could be exercised by the authorities concerned, but in accordance

with law. That is how Clause 11 of the Bill, which has been very

heavily relied upon by the respondents before us, completely put an

embargo on the appointment of teachers of their choice and the

teachers could only be appointed out of the panel selected by the

Public Service Commission. This clause was held not to be in

violation of the Constitution, but clauses 14 and 15, which related to

taking over of the management of an aided school for the conditions

stipulated therein, were held to be unconstitutional and bad. This

was in view of the law stated under the Bill and its scheme that

weighed with the Court to record findings afore-noticed.

 35
1. Still another Seven Judge Bench of this Court, in the case of the

 Ahmedabad St. Xavier's College Society (supra) was, primarily,

 concerned with the scope of Articles 29 and 30 of the Constitution,

 relating to the rights of minorities to impart general education and

 applicability of the concept of affiliation to such institutions. Of

 course, the Court held that there was no fundamental right of a

 minority institution to get affiliation from a University. When a

 minority institution applies to a University to be affiliated, it

 expresses its choice to participate in the system of general

 education and courses of instructions prescribed by that

 University, and it agrees to follow the uniform courses of study.

 Therefore, measures which will regulate the courses of study, the

 qualifications and appointment of teachers, the conditions of

 employment of teachers, the health, hygiene of students and the

 other facilities are germane to affiliation of minority institutions.

 With regard to grant of an appropriate protection of such

 community in terms of Article 30 of the Constitution, the Court

 held as under :-

 "12. The real reason embodied in Article 30
 (1) of the Constitution is the conscience of the
 nation that the minorities, religious as well as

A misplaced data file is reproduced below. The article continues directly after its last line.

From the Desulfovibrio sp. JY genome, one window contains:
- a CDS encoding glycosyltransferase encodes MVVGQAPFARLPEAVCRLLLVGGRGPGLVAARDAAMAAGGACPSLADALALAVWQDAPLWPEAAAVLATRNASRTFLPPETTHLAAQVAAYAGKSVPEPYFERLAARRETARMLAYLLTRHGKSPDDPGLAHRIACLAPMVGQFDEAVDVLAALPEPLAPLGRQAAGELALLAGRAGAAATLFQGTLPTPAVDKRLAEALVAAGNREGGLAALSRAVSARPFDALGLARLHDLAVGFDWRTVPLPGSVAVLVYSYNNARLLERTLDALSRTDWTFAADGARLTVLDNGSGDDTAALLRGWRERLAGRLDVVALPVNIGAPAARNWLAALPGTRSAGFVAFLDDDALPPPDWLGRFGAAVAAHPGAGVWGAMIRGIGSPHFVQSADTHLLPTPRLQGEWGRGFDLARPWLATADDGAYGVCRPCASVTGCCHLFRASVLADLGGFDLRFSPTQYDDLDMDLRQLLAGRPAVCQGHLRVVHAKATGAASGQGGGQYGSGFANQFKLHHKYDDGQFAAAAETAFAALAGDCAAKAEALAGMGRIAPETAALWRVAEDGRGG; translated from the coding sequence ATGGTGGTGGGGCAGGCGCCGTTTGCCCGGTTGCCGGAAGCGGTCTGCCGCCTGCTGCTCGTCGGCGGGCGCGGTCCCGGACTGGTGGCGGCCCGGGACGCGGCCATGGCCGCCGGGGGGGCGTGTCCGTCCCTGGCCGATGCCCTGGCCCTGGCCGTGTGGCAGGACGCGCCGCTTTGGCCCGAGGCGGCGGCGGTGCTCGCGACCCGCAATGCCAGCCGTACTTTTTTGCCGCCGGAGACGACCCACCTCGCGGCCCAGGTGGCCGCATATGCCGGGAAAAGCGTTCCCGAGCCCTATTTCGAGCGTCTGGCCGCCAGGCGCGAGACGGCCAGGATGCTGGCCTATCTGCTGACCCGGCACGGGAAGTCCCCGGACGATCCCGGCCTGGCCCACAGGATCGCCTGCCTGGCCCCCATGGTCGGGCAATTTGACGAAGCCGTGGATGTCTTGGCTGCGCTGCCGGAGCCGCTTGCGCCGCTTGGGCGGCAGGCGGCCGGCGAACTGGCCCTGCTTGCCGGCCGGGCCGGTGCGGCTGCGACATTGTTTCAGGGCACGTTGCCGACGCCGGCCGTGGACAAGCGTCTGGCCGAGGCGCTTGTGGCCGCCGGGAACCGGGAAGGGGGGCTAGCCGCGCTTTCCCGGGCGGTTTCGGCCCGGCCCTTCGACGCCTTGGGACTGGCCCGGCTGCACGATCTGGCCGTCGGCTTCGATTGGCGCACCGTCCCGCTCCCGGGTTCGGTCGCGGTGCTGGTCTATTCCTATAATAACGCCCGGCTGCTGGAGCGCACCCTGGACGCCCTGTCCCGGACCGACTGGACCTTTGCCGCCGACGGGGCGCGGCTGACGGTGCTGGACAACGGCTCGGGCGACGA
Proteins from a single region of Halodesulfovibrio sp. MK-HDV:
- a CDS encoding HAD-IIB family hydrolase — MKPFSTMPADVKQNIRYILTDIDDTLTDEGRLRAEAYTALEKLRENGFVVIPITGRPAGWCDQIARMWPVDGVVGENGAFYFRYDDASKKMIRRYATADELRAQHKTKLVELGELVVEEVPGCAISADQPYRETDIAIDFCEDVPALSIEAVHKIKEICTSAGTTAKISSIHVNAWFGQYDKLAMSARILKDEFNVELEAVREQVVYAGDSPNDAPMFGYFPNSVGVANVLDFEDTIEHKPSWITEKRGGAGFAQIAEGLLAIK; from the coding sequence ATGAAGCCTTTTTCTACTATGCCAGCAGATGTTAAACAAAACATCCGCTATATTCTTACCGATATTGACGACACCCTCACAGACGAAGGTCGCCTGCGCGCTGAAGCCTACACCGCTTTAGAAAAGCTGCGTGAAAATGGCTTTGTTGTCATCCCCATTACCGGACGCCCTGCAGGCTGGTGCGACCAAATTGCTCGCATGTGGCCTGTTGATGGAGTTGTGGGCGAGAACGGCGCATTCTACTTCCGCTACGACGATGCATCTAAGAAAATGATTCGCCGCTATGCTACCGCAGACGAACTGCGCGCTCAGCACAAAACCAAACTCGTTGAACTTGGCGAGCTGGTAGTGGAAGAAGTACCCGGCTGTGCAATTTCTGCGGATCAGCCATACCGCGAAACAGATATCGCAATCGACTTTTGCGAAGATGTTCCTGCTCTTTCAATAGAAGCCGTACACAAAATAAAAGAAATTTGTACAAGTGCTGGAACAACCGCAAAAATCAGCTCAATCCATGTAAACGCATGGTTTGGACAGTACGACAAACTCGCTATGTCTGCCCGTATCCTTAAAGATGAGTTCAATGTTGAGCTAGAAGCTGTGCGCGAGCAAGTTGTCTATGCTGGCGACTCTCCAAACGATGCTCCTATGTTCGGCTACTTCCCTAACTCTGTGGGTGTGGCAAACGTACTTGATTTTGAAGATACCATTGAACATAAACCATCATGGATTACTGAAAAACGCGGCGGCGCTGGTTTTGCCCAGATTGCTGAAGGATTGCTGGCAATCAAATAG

36
linguistic, are not prohibited from establishing
and administering educational institutions of
their choice for the purpose of giving their
children the best general education to make
them complete men and women of the
country. The minorities are given this
protection under Article 30 in order to
preserve and strengthen the integrity and
unity of the country The sphere of general
secular education is intended to develop the
commonness of the boys and girls of our
country. This is in the true spirit of liberty,
equality and fraternity through the medium of
education. If religious or linguistic minorities
are not given protection under Article 30 to
establish and administer educational
institutions of their choice, they will feel
isolated and separate. General secular
education will open doors of perception and
act as the natural light of mind for our
countrymen to live in the whole.

xxx xxx xxx xxx xxx

30. Educational institutions are temples of
learning. The virtues of human intelligence
are mastered and harmonized by education.
Where there is complete harmony between
the teacher and the taught, where the teacher
imparts and the student receives, where there
is compete dedication of the teacher and the
taught in learning, where there is discipline
between the teacher and the taught, where
both are worshippers of learning, no discord
or challenge will arise. An educational
institution runs smoothly when the teacher
and the taught are engaged in the common
ideal of pursuit of knowledge. It is, therefore,

 37
 manifest that the appointment of teachers is
 an important part in educational institutions.
 The qualifications and the character of the
 teachers are really important. The minority
 institutions have the right to administer
 institutions. This right implies the obligation
 and duty of the minority institutions to render
 the very best to the students. In the right of
 administration, checks and balances in the
 shape of regulatory measure are required to
 ensure the appointment of good teachers and
 their conditions of service. The right to
 administer is to be tempered with regulatory
 measures to facilitate smooth administration.
 The best administration will reveal no trace or
 color of minority. A minority institution should
 shine in exemplary eclectism in the
 administration of the institution. The best
 compliment that can be paid to a minority
 institution is that it does not rest on or
 proclaim its minority character."

 As is evident from the above noticed dictum of the Court the

emphasis had been laid on the right of the minority institutions to

administer institution. Appointment of teacher is an important part of

administration of educational institution and administrative freedom of